• More fundamentally, the XBRL is not the official, normative document. It is, instead, some kind of shadow form of the real thing. That seems like a pretty poor basis for legally binding data interchange.  Someone, someday, needs to be able to provide a professional opinion about the XBRL, itself, as a fair representation that does not contain material misstatement.

Don’t get me wrong … this is not some kind of “fatal flaw” in the XBRL story.  But it is a real problem, and a really good illustration of kind of difficult problem that emerges, 20 years down the road, as we continue to pursue the SGML and XML ideal of separating content from presentation. As we have found again and again, the semantics depend on both content and presentation. Audited financials are just an extremely demanding application that underscores that point.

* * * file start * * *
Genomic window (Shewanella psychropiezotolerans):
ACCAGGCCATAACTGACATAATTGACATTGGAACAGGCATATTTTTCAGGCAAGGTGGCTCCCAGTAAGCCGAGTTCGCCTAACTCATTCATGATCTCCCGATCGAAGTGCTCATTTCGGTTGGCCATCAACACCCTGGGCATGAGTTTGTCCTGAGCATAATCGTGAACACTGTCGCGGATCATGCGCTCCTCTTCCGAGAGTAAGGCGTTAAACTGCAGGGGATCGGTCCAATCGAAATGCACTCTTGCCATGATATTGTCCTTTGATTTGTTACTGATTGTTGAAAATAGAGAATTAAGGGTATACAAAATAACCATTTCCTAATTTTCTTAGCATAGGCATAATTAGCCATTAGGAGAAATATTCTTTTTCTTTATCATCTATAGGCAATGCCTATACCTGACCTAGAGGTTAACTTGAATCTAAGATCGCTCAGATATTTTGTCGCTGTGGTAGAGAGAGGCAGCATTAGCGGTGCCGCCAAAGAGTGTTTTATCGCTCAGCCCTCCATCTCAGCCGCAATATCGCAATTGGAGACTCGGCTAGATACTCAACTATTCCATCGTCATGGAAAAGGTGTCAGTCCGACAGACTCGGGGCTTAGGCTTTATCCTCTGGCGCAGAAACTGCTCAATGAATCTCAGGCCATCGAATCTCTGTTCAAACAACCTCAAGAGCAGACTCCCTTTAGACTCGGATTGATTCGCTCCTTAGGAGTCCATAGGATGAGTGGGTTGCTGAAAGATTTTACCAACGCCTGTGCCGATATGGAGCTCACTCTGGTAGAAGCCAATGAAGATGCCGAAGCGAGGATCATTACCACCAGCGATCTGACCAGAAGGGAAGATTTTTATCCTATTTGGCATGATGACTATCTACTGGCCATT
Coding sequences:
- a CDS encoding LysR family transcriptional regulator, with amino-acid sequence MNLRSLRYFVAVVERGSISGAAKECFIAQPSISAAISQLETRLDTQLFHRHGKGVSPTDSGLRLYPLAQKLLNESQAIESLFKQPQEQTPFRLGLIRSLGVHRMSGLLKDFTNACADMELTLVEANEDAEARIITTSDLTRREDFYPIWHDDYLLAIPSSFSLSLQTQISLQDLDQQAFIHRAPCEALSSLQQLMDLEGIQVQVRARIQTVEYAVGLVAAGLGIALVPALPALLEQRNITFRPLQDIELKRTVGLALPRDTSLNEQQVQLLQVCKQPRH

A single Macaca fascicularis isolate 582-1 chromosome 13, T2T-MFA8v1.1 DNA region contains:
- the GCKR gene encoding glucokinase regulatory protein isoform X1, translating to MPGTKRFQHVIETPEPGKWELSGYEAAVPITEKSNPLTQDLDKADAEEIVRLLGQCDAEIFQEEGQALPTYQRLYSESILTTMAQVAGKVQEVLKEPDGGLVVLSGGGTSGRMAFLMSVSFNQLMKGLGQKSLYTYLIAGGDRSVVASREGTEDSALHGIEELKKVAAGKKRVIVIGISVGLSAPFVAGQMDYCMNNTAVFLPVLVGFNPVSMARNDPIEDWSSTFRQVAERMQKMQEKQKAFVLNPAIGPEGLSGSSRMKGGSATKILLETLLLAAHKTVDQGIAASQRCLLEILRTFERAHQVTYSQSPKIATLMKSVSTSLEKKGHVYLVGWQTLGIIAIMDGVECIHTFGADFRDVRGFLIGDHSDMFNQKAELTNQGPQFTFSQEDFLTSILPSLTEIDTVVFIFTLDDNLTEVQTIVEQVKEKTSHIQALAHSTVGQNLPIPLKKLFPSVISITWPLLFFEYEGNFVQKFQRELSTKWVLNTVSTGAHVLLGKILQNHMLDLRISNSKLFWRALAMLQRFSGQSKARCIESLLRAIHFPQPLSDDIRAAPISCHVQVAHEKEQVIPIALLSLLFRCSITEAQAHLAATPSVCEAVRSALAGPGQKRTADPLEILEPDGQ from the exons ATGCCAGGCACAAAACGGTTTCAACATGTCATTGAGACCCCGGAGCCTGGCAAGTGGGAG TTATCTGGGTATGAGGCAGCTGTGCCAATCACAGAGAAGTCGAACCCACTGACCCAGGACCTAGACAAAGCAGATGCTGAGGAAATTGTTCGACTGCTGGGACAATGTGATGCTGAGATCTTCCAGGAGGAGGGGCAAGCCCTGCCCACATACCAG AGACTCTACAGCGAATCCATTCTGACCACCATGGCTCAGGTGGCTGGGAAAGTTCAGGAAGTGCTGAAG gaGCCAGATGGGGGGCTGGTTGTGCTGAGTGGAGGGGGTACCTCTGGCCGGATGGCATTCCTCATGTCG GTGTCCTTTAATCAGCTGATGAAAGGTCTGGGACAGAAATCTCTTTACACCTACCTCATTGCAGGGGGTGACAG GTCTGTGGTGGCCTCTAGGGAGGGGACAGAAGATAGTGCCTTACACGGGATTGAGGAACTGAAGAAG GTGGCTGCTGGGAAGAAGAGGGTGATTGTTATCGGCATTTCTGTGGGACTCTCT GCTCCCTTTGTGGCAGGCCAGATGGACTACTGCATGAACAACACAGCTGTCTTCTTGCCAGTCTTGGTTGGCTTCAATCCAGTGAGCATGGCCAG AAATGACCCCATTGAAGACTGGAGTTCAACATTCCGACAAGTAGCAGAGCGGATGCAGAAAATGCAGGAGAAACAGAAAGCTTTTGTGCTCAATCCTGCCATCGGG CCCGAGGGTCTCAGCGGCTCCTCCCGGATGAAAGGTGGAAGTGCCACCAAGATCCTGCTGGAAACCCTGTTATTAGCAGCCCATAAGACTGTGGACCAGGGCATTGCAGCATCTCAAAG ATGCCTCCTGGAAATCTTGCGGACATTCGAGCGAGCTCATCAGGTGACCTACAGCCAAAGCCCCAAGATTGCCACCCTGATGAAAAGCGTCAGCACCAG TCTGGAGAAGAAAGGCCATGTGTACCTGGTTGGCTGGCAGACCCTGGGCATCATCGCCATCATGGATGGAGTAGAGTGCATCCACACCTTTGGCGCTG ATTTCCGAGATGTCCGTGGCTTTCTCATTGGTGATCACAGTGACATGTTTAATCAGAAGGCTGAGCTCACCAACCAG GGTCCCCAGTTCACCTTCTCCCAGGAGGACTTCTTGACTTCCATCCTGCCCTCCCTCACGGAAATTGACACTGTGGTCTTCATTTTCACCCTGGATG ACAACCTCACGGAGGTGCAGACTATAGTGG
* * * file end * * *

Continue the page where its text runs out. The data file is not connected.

XBRL Conference – Tuesday Morning – Market Maturity

XBRL is a business standard. The immediate users include financial executives, accountants, analysts, and financial regulators, as well as investors of all sizes. All the suits and ties in the audience fit the picture of this user community–this sure does not look like the same crowd that I see at web publishing conferences.

But, scratch the surface, and there is a lot that’s the same. The audience at this conference is mostly people who are building things. They are early adopters and vendors and integrators serving early adopters.